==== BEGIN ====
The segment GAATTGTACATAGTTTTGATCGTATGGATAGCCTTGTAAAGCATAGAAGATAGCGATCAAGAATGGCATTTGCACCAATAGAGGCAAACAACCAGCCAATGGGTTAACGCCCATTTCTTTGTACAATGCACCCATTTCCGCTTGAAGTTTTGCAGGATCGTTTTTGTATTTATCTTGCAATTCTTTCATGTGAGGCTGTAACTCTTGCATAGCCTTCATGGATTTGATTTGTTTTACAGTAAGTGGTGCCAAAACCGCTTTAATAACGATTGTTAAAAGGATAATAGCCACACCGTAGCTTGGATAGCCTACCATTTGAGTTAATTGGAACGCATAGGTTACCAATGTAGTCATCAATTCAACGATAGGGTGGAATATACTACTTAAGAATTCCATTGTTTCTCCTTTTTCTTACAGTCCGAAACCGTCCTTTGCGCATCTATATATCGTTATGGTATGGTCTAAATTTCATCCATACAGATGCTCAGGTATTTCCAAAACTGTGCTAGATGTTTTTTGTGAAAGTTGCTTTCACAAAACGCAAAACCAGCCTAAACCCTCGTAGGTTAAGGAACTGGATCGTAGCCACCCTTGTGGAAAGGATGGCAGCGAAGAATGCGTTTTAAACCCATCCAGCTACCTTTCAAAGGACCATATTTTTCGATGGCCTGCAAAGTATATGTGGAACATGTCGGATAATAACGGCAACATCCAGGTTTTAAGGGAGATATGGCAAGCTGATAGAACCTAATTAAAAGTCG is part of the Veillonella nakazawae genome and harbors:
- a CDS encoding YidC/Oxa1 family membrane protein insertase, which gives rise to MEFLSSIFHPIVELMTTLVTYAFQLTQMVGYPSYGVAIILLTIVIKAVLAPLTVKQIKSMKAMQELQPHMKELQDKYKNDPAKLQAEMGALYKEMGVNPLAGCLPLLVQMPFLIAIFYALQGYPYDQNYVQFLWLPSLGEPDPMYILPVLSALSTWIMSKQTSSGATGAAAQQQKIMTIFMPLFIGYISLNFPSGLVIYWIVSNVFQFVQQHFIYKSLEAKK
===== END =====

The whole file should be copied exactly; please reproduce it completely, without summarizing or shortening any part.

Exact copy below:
The segment GAATTGTACATAGTTTTGATCGTATGGATAGCCTTGTAAAGCATAGAAGATAGCGATCAAGAATGGCATTTGCACCAATAGAGGCAAACAACCAGCCAATGGGTTAACGCCCATTTCTTTGTACAATGCACCCATTTCCGCTTGAAGTTTTGCAGGATCGTTTTTGTATTTATCTTGCAATTCTTTCATGTGAGGCTGTAACTCTTGCATAGCCTTCATGGATTTGATTTGTTTTACAGTAAGTGGTGCCAAAACCGCTTTAATAACGATTGTTAAAAGGATAATAGCCACACCGTAGCTTGGATAGCCTACCATTTGAGTTAATTGGAACGCATAGGTTACCAATGTAGTCATCAATTCAACGATAGGGTGGAATATACTACTTAAGAATTCCATTGTTTCTCCTTTTTCTTACAGTCCGAAACCGTCCTTTGCGCATCTATATATCGTTATGGTATGGTCTAAATTTCATCCATACAGATGCTCAGGTATTTCCAAAACTGTGCTAGATGTTTTTTGTGAAAGTTGCTTTCACAAAACGCAAAACCAGCCTAAACCCTCGTAGGTTAAGGAACTGGATCGTAGCCACCCTTGTGGAAAGGATGGCAGCGAAGAATGCGTTTTAAACCCATCCAGCTACCTTTCAAAGGACCATATTTTTCGATGGCCTGCAAAGTATATGTGGAACATGTCGGATAATAACGGCAACATCCAGGTTTTAAGGGAGATATGGCAAGCTGATAGAACCTAATTAAAAGTCG is part of the Veillonella nakazawae genome and harbors:
- a CDS encoding YidC/Oxa1 family membrane protein insertase, which gives rise to MEFLSSIFHPIVELMTTLVTYAFQLTQMVGYPSYGVAIILLTIVIKAVLAPLTVKQIKSMKAMQELQPHMKELQDKYKNDPAKLQAEMGALYKEMGVNPLAGCLPLLVQMPFLIAIFYALQGYPYDQNYVQFLWLPSLGEPDPMYILPVLSALSTWIMSKQTSSGATGAAAQQQKIMTIFMPLFIGYISLNFPSGLVIYWIVSNVFQFVQQHFIYKSLEAKK